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Excerpted from Intimate Connections by David Burns. Copyright © 1985 by David Burns. Excerpted by permission of Penguin Putnam Inc.  All rights reserved. No part of this excerpt may be reproduced or reprinted without permission in writing from the publisher. HTML and web pages copyright © by SpiritSite.com.
 

"More than 50 percent of the 40,000 people surveyed reported that they sometimes or often felt lonely."

  David Burns, Intimate Connections, Part 1

Do you ever feel lonely and wish you had better relationships with people? If so, youíre not alone as you might think. 

As you can see in Table 1-1, in one recent national study by Psychology Today magazine, more than 50 percent of the 40,000 people surveyed reported that they sometimes or often felt lonely. This suggests that loneliness afflicts more than 100 million Americans.

Table 1-1
Percentage of People in Different Age Groups
Who Said They Feel Lonely "Sometimes" or "Often" 

Under 18

18-24

25-34

35-44

45-54

Over 54

79%

71%

69%

60%

53%

37%

Adapted from M.B. Parlee, "The Friendship Bond: PTís Survey Report on Friendship in America," Psychology Today, (October 1979).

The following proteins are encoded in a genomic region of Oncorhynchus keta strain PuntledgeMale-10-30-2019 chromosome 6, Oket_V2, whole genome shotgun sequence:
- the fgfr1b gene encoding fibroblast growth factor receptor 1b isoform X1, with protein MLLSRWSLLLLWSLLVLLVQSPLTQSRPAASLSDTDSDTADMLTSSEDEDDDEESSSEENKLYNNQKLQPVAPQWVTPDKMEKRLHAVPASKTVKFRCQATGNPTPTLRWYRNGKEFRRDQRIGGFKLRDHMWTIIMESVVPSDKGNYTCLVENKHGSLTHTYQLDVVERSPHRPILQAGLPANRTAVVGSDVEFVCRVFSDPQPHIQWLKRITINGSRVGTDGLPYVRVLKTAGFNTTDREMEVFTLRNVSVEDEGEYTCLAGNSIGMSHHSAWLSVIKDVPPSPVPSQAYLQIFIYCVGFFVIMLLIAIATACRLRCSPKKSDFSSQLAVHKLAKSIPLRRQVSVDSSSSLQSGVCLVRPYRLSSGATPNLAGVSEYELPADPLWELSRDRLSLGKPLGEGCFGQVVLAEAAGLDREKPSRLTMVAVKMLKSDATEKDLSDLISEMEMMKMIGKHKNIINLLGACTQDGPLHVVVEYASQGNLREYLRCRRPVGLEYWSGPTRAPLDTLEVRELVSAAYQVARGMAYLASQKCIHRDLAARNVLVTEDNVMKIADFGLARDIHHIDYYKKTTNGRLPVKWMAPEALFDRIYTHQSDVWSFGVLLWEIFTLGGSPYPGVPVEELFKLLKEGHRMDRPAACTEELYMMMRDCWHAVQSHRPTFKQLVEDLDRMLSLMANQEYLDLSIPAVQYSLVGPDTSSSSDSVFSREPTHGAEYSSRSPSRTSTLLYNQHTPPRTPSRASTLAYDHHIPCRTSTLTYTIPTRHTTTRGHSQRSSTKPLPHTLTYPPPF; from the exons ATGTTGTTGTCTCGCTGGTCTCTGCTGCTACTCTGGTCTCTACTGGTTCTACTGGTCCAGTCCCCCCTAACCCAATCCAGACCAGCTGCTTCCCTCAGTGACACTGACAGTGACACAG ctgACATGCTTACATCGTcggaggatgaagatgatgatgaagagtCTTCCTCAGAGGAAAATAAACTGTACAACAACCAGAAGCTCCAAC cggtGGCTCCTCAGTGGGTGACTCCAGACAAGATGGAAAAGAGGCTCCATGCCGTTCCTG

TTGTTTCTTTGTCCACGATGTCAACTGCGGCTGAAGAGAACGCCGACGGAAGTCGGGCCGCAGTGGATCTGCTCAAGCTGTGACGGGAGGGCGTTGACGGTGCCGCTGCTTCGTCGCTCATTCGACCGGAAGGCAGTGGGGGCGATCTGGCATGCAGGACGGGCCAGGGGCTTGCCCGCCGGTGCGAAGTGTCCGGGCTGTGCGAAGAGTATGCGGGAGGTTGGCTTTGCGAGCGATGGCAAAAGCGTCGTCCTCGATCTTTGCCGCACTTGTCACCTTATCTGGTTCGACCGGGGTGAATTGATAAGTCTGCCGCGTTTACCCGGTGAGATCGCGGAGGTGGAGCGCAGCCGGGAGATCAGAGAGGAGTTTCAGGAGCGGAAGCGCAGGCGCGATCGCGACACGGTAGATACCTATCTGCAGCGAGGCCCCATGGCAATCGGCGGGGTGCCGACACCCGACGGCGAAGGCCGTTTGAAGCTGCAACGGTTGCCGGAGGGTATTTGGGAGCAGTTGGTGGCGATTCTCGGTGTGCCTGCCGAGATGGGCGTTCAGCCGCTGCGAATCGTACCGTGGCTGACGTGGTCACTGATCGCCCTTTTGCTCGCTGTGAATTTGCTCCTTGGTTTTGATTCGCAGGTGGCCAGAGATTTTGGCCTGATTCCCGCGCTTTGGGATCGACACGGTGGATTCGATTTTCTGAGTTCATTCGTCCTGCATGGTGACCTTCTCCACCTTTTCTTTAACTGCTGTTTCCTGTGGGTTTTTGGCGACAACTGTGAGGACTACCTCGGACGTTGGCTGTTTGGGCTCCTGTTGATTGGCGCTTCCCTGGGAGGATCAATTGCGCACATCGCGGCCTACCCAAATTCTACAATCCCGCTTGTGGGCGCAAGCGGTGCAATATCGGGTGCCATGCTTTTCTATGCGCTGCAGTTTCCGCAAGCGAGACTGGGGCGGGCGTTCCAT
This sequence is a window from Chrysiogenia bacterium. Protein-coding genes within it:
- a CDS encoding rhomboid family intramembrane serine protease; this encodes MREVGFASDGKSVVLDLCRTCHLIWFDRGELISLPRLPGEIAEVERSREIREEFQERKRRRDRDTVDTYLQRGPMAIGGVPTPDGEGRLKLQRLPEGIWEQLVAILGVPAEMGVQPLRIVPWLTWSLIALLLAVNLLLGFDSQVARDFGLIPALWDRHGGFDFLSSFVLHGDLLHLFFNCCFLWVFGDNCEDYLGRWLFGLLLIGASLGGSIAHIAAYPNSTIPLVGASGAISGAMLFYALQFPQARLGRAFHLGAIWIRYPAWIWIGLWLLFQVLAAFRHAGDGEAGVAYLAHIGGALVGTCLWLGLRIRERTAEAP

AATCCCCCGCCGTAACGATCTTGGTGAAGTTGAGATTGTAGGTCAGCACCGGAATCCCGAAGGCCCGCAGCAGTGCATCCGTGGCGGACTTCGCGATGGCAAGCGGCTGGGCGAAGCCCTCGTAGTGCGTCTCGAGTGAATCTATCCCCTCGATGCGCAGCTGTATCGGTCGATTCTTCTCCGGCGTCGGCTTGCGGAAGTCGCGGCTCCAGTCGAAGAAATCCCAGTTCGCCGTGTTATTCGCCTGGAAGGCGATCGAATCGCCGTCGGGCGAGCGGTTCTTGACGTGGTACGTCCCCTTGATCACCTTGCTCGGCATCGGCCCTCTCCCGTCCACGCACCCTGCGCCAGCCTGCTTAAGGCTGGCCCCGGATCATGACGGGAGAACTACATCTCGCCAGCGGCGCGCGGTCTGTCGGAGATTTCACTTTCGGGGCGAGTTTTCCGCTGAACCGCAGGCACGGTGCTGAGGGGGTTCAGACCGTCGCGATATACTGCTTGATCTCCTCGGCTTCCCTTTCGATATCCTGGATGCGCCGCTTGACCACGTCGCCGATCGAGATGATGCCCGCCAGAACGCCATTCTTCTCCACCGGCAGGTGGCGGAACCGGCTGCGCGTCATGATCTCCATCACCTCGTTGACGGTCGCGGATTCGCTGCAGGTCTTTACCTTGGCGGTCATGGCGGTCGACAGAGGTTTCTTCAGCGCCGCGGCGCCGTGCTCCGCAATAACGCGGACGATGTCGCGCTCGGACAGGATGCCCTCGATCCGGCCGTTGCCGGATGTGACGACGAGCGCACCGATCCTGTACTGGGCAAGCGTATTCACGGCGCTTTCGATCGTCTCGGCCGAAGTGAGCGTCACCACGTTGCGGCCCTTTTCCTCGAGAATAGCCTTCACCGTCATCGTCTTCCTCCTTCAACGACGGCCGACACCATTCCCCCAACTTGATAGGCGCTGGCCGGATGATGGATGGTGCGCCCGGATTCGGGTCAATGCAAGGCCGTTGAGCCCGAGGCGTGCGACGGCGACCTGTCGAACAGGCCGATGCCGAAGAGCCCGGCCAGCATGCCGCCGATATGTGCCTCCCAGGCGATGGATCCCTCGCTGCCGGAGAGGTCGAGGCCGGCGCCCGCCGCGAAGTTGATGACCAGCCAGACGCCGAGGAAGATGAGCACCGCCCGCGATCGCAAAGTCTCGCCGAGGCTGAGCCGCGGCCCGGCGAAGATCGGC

While these figures may sound discouraging, the good news is that scientists are beginning to understand the causes of loneliness and to develop effective techniques that can boost your self-esteem and enhance your relationships with others.

The following self-assessment test will help you determine how lonely you are. This scale measures positive and negative feelings people sometimes have about themselves and others. After you read each statement, circle the dot that indicates how much it describes the way you feel between "Not at all" and "Nearly always." Read each statement carefully. Some of them are worded in such a way that a positive, happy feeling is indicated by "Nearly always," and others are so worded than an unhappy, negative feeling is indicated by "Nearly always."

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